Monday, April 30, 2007

Was cultural diversity good for Native Americans?

While humorous, the distinction between 'immigrant' and 'settler' is of the utmost importance in assessing the impact of cross-border migration.

The first three migration waves to hit the US consisted of immigrants eager to be part of the blossoming US, the newest Latin American settlement wave is increasingly becoming a parallel society, one that lives within the US without becoming a part of it. The half-million lawbreaking protesters who took to the streets of LA in March of '06, the numerous public schools that primarily give instructions in Spanish, and the $45 billion that leaves the US economy each year in the form of remittances (in return for a net liability that must be taken care of by the net taxpaying native) from foreign-born Hispanics to their home countries in Latin America are a few of the most conspicuous illustrations of this troubling trend.

Reflecting on the outcome of the migration from Europe to the Americas from the 16th to 19th Centuries from the perspective of Native Americans is a worthwhile mental exercise.

Of course the situations are not identical--European settlers were more advanced, more prosperous, and more innovative than the natives they replaced were. The fourth wave, by contrast, is conspicuously less prosperous, educated, and imaginative than the natives it is replacing.

But seismic changes are present in both. The contemporary Hispanic wave is bringing atavistic diseases that natives had previously never heard of or had become happily unaccustomed to dealing with. They're lowering the US' average IQ and making housing more difficult to come by. Socially, they're bringing anti-Semitism and a machismo culture that sexually objectifies young women.

In a sense, the noble savages may be right if they're the ancestors of today's tribal chieftans who stand atop tobacco-selling, slot-pulling cashcows--many of those who've been able to prove sufficient sanguinety have done quite well. That lucrative articial situation aside, many others stagger on in an alcohol-induced, entitlement-sustained stagnant haze. While the MNCs that milk the net taxpayer to utilize subsidized serf labor may come out ahead (at least in the short-run), the rest of us aren't so fortunate.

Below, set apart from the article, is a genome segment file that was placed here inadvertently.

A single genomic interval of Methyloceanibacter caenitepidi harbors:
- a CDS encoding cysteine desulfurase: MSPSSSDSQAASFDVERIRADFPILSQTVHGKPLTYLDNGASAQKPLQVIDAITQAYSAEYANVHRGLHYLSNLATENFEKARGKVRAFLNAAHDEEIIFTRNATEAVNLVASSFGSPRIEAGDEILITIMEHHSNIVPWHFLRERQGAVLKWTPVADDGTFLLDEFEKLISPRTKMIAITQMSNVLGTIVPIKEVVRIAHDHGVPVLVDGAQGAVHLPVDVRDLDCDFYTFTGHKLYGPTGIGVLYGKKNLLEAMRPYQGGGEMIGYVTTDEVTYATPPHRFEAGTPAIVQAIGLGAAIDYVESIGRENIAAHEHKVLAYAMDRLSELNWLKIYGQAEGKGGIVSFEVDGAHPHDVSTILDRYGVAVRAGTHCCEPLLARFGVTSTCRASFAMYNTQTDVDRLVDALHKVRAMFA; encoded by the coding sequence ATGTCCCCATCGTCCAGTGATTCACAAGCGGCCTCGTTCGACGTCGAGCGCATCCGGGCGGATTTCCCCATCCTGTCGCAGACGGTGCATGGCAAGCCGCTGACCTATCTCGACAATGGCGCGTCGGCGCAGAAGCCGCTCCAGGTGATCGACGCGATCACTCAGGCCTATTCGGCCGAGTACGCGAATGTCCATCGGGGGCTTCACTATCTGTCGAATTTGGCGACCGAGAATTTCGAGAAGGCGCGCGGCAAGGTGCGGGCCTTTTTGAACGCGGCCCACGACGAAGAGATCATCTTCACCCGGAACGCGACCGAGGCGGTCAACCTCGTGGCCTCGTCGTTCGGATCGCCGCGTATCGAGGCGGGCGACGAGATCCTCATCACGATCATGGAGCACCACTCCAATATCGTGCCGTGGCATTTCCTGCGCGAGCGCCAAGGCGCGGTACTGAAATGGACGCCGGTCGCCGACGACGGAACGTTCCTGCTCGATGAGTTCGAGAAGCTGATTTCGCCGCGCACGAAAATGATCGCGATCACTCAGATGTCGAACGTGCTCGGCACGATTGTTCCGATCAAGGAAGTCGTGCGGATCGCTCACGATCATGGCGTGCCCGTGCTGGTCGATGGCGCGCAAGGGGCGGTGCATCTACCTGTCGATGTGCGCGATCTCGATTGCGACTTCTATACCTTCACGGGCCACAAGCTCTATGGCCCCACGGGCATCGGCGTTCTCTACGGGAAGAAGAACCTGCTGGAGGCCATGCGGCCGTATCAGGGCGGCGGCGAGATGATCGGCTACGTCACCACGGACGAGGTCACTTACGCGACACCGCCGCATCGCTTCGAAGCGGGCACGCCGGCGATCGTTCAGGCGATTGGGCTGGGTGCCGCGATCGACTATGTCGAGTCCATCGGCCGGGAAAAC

the wily marmot said...

You forgot their predilection toward obesity.

JSBolton said...

Advanced civilization with immigration control, is not legitimately compared to the wish for a multibillion acre hunting preserve for primitives.
It bespeaks a horrific nihilism, one that would annihilate all values and with apparent glee,
to smear as tribalistic, the loyalty to the citizenry and the net taxpayers thereof, which
dictates that there be restriction of immigration.
Free immigration of hostiles,
migrating in armed groups, plundering with weapons or with welfare eligibilities, has an element which enthuses over such a possibility;
should they be called the devotees of anarcho-fascism?

Fat Knowledge said...


On what do you base your statement that European settlers were more advanced, more prosperous, and more innovative than the natives they replaced were?

Have you read the book 1491 yet? I think you would enjoy it.

The author takes a look at what the America's were like before Europeans arrived, and makes the case that they were neither noble nor savage, but rather just like every other human being. He believes that the Inca and Aztec civilizations of 1491 would rival ones anywhere in the world (Europe, Asia, Africa) in terms of culture and science.

But then the Europeans arrived and the native Americans were hit with small pox which decimated their populations and culture.

Audacious Epigone said...


Gun-powder, horses, an understanding of geometry, fractional exponenets, and trigonometry, the experimental method and an understanding of magnetic poles, an understanding of how to make sulphuric acid, the dissection of animals, an abhorrence of cannibalism, an ecumenical religious/philosophical worldview, military superiority, seafaring navigational technologies, a monied economy, an exploding vernacular literary collection, to name a few.

But the Occidental explosion was in it's very seminal stages at the end of the 15th Century. In either case, the displacement of native society by the one settling the new one was not good for the natives. That's the 'truism' I'm aiming for.

Thanks for the suggestion. I'll put it on my reading list.